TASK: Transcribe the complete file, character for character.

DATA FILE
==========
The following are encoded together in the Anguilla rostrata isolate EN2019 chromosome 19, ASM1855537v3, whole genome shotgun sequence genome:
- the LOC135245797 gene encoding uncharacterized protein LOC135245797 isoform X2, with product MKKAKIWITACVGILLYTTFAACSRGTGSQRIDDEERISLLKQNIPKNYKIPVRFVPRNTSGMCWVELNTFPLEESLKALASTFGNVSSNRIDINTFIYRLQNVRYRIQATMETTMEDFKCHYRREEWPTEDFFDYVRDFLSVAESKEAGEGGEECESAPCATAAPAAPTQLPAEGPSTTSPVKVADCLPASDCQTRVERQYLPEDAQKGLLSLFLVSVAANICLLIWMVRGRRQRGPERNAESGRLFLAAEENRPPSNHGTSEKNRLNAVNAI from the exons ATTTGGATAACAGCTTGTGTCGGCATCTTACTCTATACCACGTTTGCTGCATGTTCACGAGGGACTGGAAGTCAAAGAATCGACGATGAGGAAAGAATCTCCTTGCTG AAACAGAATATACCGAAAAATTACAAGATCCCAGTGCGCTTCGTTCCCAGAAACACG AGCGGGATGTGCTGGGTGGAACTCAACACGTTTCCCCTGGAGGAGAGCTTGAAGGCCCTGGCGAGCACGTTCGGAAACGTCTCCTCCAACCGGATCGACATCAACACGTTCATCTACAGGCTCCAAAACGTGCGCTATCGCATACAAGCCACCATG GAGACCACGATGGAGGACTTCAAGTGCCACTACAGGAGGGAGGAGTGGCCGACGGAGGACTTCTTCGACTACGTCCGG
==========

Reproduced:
The following are encoded together in the Anguilla rostrata isolate EN2019 chromosome 19, ASM1855537v3, whole genome shotgun sequence genome:
- the LOC135245797 gene encoding uncharacterized protein LOC135245797 isoform X2, with product MKKAKIWITACVGILLYTTFAACSRGTGSQRIDDEERISLLKQNIPKNYKIPVRFVPRNTSGMCWVELNTFPLEESLKALASTFGNVSSNRIDINTFIYRLQNVRYRIQATMETTMEDFKCHYRREEWPTEDFFDYVRDFLSVAESKEAGEGGEECESAPCATAAPAAPTQLPAEGPSTTSPVKVADCLPASDCQTRVERQYLPEDAQKGLLSLFLVSVAANICLLIWMVRGRRQRGPERNAESGRLFLAAEENRPPSNHGTSEKNRLNAVNAI from the exons ATTTGGATAACAGCTTGTGTCGGCATCTTACTCTATACCACGTTTGCTGCATGTTCACGAGGGACTGGAAGTCAAAGAATCGACGATGAGGAAAGAATCTCCTTGCTG AAACAGAATATACCGAAAAATTACAAGATCCCAGTGCGCTTCGTTCCCAGAAACACG AGCGGGATGTGCTGGGTGGAACTCAACACGTTTCCCCTGGAGGAGAGCTTGAAGGCCCTGGCGAGCACGTTCGGAAACGTCTCCTCCAACCGGATCGACATCAACACGTTCATCTACAGGCTCCAAAACGTGCGCTATCGCATACAAGCCACCATG GAGACCACGATGGAGGACTTCAAGTGCCACTACAGGAGGGAGGAGTGGCCGACGGAGGACTTCTTCGACTACGTCCGG